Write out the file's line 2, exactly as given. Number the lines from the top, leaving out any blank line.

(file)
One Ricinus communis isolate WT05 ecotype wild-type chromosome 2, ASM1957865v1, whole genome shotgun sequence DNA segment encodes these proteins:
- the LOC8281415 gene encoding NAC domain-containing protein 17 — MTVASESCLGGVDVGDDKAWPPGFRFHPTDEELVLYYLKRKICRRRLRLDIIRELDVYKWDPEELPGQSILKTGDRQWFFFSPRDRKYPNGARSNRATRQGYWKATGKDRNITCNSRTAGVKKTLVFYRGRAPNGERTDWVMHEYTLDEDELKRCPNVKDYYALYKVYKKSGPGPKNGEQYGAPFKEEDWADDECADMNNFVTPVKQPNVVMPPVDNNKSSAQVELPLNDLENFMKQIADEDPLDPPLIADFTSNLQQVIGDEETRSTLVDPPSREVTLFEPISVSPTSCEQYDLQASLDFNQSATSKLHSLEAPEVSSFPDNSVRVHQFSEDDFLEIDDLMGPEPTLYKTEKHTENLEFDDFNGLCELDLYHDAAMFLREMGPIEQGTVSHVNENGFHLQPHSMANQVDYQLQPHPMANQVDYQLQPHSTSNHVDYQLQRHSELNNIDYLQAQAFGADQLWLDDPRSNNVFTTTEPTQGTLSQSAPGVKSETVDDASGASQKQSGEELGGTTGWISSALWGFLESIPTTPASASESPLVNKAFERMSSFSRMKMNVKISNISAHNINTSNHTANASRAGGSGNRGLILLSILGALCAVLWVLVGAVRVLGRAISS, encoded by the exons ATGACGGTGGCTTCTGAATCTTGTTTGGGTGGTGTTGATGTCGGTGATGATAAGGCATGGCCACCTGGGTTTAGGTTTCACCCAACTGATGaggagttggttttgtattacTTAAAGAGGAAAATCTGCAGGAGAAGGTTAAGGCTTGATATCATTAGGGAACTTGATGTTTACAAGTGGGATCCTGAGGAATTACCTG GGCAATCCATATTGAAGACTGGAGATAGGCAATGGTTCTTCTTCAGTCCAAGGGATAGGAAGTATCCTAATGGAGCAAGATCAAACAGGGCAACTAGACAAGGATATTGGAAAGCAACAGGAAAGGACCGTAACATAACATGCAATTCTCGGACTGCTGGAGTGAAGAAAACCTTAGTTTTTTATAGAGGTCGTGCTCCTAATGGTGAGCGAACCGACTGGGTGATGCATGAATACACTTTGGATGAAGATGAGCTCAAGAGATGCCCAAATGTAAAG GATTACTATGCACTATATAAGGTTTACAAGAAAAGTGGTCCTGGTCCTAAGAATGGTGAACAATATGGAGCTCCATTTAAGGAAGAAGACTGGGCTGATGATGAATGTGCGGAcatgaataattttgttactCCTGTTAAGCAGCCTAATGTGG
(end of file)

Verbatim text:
- the LOC8281415 gene encoding NAC domain-containing protein 17 — MTVASESCLGGVDVGDDKAWPPGFRFHPTDEELVLYYLKRKICRRRLRLDIIRELDVYKWDPEELPGQSILKTGDRQWFFFSPRDRKYPNGARSNRATRQGYWKATGKDRNITCNSRTAGVKKTLVFYRGRAPNGERTDWVMHEYTLDEDELKRCPNVKDYYALYKVYKKSGPGPKNGEQYGAPFKEEDWADDECADMNNFVTPVKQPNVVMPPVDNNKSSAQVELPLNDLENFMKQIADEDPLDPPLIADFTSNLQQVIGDEETRSTLVDPPSREVTLFEPISVSPTSCEQYDLQASLDFNQSATSKLHSLEAPEVSSFPDNSVRVHQFSEDDFLEIDDLMGPEPTLYKTEKHTENLEFDDFNGLCELDLYHDAAMFLREMGPIEQGTVSHVNENGFHLQPHSMANQVDYQLQPHPMANQVDYQLQPHSTSNHVDYQLQRHSELNNIDYLQAQAFGADQLWLDDPRSNNVFTTTEPTQGTLSQSAPGVKSETVDDASGASQKQSGEELGGTTGWISSALWGFLESIPTTPASASESPLVNKAFERMSSFSRMKMNVKISNISAHNINTSNHTANASRAGGSGNRGLILLSILGALCAVLWVLVGAVRVLGRAISS, encoded by the exons ATGACGGTGGCTTCTGAATCTTGTTTGGGTGGTGTTGATGTCGGTGATGATAAGGCATGGCCACCTGGGTTTAGGTTTCACCCAACTGATGaggagttggttttgtattacTTAAAGAGGAAAATCTGCAGGAGAAGGTTAAGGCTTGATATCATTAGGGAACTTGATGTTTACAAGTGGGATCCTGAGGAATTACCTG GGCAATCCATATTGAAGACTGGAGATAGGCAATGGTTCTTCTTCAGTCCAAGGGATAGGAAGTATCCTAATGGAGCAAGATCAAACAGGGCAACTAGACAAGGATATTGGAAAGCAACAGGAAAGGACCGTAACATAACATGCAATTCTCGGACTGCTGGAGTGAAGAAAACCTTAGTTTTTTATAGAGGTCGTGCTCCTAATGGTGAGCGAACCGACTGGGTGATGCATGAATACACTTTGGATGAAGATGAGCTCAAGAGATGCCCAAATGTAAAG GATTACTATGCACTATATAAGGTTTACAAGAAAAGTGGTCCTGGTCCTAAGAATGGTGAACAATATGGAGCTCCATTTAAGGAAGAAGACTGGGCTGATGATGAATGTGCGGAcatgaataattttgttactCCTGTTAAGCAGCCTAATGTGG